knit mommy and daughter
After just two days, the matching knit cardigans for my daughter-in-law and granddaughter are complete!

By the time I had finished both sweaters, I had amassed a sizeable pile of scraps. Though a few were large enough to be made into headbands or doll clothes, most were useless. I’m not a fan of throwing away fabric, so I tend to save my scraps for eventual re-purposing on other projects. Unfortunately, this was jersey knit, so reusing the scraps later just wasn’t going to be in the cards. I asked my husband whether we could burn the scraps in our wood stove. He said yes, as long as they were small and not too numerous.

knit scraps
What am I supposed to do with useless scraps of jersey knit?

This got me to thinking, what is jersey knit anyway?

According to one online encyclopedia, “Jersey is a knit fabric used predominantly for clothing manufacture. It was originally made of wool, but is now made of wool, cotton, and synthetic fibers.” OK. But what are synthetic fibers?

Reading further, the article stated that “synthetic fibers are made from synthesized polymers of small molecules. The compounds that are used to make these fibers come from raw materials such as petroleum-based chemicals or petrochemicals. These materials are polymerized into a long, linear chemical that bonds two adjacent carbon atoms.”

So in the end, it comes down to chemistry and base components such as PETROLEUM. Knit fabric is made from dead dinosaurs? Yup, you could say that! Well, that even further lowered my opinion about sewing with knits! Let’s just say that I prefer to live a more environmentally sound existence. I choose to drive a Prius. I choose to heat my home with wood, a carbon-neutral fuel source that my husband harvests himself on our property, while also planting new trees regularly. I recycle and compost everything I can. And now that I have a better understanding about fabric, including where it comes from and what I can do about it, you’d better believe I won’t be purchasing any more knits anytime soon.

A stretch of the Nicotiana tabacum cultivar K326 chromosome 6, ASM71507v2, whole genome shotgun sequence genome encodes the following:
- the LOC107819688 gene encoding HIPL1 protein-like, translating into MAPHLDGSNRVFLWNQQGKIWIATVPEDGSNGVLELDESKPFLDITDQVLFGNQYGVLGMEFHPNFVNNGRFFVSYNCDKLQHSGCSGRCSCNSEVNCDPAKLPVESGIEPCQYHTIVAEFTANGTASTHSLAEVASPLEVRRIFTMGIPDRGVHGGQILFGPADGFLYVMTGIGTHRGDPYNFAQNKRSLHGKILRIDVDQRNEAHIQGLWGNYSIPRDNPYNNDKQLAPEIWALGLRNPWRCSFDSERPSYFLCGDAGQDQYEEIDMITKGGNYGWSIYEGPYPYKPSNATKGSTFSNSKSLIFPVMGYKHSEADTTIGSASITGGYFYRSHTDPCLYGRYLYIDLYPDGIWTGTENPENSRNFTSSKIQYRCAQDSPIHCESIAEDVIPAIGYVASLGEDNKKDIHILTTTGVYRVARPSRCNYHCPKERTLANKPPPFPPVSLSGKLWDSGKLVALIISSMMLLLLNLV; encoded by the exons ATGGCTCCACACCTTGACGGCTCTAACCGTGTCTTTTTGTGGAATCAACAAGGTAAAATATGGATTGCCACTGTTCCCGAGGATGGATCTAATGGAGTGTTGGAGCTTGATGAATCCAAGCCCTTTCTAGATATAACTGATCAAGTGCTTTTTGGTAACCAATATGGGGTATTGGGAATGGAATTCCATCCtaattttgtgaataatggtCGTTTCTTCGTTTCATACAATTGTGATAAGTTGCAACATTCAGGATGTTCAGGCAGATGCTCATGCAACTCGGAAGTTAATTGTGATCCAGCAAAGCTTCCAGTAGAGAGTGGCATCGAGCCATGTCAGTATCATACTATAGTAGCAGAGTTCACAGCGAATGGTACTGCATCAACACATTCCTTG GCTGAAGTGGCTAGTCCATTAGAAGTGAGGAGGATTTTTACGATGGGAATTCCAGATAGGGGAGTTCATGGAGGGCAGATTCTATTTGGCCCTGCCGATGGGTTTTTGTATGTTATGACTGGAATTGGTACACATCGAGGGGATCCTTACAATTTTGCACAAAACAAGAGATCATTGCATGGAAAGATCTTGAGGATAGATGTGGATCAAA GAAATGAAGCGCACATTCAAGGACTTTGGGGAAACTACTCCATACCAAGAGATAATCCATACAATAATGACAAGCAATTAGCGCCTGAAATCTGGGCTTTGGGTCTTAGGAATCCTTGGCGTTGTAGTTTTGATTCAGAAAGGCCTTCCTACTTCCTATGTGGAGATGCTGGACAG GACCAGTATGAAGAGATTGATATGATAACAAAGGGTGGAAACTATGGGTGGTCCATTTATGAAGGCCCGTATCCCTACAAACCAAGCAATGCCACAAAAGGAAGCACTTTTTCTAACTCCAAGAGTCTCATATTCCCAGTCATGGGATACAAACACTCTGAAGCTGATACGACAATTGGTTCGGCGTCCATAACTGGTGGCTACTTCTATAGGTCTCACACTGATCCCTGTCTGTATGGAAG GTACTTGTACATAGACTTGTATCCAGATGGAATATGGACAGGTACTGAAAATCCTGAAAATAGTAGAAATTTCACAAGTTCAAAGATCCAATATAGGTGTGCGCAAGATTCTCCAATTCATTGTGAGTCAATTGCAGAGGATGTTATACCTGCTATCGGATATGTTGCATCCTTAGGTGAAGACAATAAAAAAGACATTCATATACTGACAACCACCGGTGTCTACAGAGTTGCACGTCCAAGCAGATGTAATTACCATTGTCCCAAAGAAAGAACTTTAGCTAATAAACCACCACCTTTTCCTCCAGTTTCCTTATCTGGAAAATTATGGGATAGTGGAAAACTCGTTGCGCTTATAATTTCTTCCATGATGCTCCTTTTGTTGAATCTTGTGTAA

For those of you who are startled by this revelation about knits, you might find the following chart interesting and helpful. (And it might help you to think about some of your own fabric choices.)

natural vs mandmade
Fibers are classified by their chemical origin, falling into two groups or families: natural fibers and manufactured (manmade or synthetic) fibers. Source:

So what am I going to do with my current stash of knits? I’ll sew with them, of course. But as for the useless scraps, I’ll just toss them — but not into a landfill somewhere. Rather, I’ll save them for a winter’s day just like this one, when I can pitch them into the blazing-hot wood stove. Here’s what it looks like!